• State Requirements

OWRD has setback requirements for well location for protection efforts to maintain clean drinking water. These include but are not limited to:

  • Five feet from a permanent structure or the roof, eaves or overhangs of a permanent structure. (we recommend at least ten feet)
  • Fifty feet from septic tanks
  • Fifty feet from closed sewage, or storm drainage systems
  • Fifty feet of a confined animal feeding or holding area
  • One hundred feet from sewage disposal areas (drain fields)
  • Functional Setbacks

Related to safety, practicality, and accessibility. This may include:

  • Adequate space for well drilling machinery to perform work safely.
  • Sufficient distance from overhead power lines and underground utilities.
  • Ample distance from neighbors’ wells.
  • Access for maintenance and repair with pump truck or drill rig in the future.
  • State of Oregon suggests keeping wells a minimum of 5 feet from property lines.
  • State of Oregon suggests keeping wells a minimum of 100’ from neighboring wells to prevent hydraulic interference.
  • Locating Groundwater

This is where our drilling experience and expertise adds irreplaceable value to our customers. The region dictates decision making for site selection and drilling methods. Prior experience, research of neighboring wells, anticipated lithology, and geological features of the property are all evaluated. Understanding important data such as water quality concerns and expected water bearing strata is critical to design and construct the well to its maximum potential.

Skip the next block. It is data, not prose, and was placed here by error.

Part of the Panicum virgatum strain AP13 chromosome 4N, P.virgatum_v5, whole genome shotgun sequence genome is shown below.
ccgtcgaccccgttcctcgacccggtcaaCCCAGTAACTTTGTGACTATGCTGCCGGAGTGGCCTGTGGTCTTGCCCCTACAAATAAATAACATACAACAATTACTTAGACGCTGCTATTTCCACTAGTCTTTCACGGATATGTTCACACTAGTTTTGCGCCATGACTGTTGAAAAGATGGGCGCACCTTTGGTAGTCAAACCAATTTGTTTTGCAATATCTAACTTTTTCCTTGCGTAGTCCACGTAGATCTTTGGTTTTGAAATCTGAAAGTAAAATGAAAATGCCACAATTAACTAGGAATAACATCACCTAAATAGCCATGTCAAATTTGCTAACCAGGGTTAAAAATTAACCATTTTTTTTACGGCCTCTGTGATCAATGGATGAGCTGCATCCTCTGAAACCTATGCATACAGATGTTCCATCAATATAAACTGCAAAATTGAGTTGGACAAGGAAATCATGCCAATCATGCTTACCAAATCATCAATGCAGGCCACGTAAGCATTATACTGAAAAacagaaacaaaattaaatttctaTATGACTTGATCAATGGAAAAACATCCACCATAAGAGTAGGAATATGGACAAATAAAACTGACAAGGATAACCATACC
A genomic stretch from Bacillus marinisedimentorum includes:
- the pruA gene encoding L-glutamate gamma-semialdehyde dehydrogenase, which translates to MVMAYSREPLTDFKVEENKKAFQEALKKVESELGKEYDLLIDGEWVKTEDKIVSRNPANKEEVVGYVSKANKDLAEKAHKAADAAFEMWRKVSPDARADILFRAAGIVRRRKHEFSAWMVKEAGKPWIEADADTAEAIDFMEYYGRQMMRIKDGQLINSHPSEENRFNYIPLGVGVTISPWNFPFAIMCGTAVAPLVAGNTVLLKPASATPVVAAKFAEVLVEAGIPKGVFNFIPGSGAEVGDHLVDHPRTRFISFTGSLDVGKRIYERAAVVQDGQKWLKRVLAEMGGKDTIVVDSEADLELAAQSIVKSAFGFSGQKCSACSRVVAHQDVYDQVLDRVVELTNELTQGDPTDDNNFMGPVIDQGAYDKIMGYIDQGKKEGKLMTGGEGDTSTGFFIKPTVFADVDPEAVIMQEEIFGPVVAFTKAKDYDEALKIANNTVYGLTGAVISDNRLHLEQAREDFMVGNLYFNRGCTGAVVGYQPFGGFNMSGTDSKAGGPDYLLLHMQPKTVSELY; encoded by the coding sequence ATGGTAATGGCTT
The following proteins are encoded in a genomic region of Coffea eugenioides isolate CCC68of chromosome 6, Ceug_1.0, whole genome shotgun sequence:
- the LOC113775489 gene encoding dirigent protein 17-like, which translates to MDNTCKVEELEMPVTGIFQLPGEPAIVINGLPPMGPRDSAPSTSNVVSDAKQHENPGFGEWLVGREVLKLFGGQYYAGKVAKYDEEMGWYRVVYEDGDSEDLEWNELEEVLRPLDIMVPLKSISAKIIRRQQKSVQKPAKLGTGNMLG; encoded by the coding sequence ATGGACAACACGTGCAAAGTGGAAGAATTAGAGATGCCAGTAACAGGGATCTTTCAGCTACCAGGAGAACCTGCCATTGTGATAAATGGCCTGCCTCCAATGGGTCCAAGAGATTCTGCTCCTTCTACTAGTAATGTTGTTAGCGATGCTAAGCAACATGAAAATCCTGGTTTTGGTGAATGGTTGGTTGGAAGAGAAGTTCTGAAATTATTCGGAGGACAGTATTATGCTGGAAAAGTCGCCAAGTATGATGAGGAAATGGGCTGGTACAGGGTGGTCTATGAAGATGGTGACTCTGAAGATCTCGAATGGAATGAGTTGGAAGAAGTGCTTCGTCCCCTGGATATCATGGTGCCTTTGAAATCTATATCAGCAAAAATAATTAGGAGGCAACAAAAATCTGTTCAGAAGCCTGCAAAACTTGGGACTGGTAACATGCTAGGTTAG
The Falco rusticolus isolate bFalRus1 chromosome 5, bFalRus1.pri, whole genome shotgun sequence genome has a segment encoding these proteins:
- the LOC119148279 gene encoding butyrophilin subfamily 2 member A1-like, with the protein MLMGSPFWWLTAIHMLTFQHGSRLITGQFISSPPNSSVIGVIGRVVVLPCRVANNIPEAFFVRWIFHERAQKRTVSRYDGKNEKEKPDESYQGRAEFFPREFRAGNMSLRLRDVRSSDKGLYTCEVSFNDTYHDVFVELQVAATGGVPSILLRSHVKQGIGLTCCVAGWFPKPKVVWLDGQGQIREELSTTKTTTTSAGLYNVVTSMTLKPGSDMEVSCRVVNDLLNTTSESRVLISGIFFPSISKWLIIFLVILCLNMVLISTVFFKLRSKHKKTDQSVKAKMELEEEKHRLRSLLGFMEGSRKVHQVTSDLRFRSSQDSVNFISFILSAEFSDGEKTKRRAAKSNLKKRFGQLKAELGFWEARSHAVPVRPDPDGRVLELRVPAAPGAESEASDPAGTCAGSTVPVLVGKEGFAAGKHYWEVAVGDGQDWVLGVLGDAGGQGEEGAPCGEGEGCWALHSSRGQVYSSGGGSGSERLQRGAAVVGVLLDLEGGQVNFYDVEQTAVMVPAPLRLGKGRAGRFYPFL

Drilling Process

Drilling Process

Worksite Logistics

For residential water wells, drilling normally takes one to three days to complete depending on depth and drilling conditions. Adequate room around the drill site is necessary for safely conducting work. The drilling machine and support truck are 35’-45’ long semi-trucks. The site must accommodate safe hoisting of tooling and materials between the two trucks. A third “chase” pickup often follows. Overhead clearance needs to be considered for drilling and raising/lowering of the drill derrick. For deeper or more difficult wells additional equipment may be necessary.

Seasonal changes can affect accessibility of drilling equipment. Optimal drilling access is typically from May to October due to many drill sites requiring drier ground conditions. Customers with adequate access or those willing to build infrastructure for the drilling equipment can be drilled in winter months.

Drilling methods/construction

Air-rotary drilling is the most common drilling method used in Southern Oregon due to its effectiveness. This method utilizes a rotating drill bit at the end of drill string to cut through the formation. Compressed air, plumbed through the center of the drill string, evacuates the material to the surface and often powers drill tooling down the hole. Water is injected to provide additional lifting, cooling and dust control. The excavated material, known as “cuttings”, is typically a combination of the native formation and water injected by the driller. Once the aquifer is reached, water from the well itself will be brought to the surface in the same manner. Learn more about our capabilities.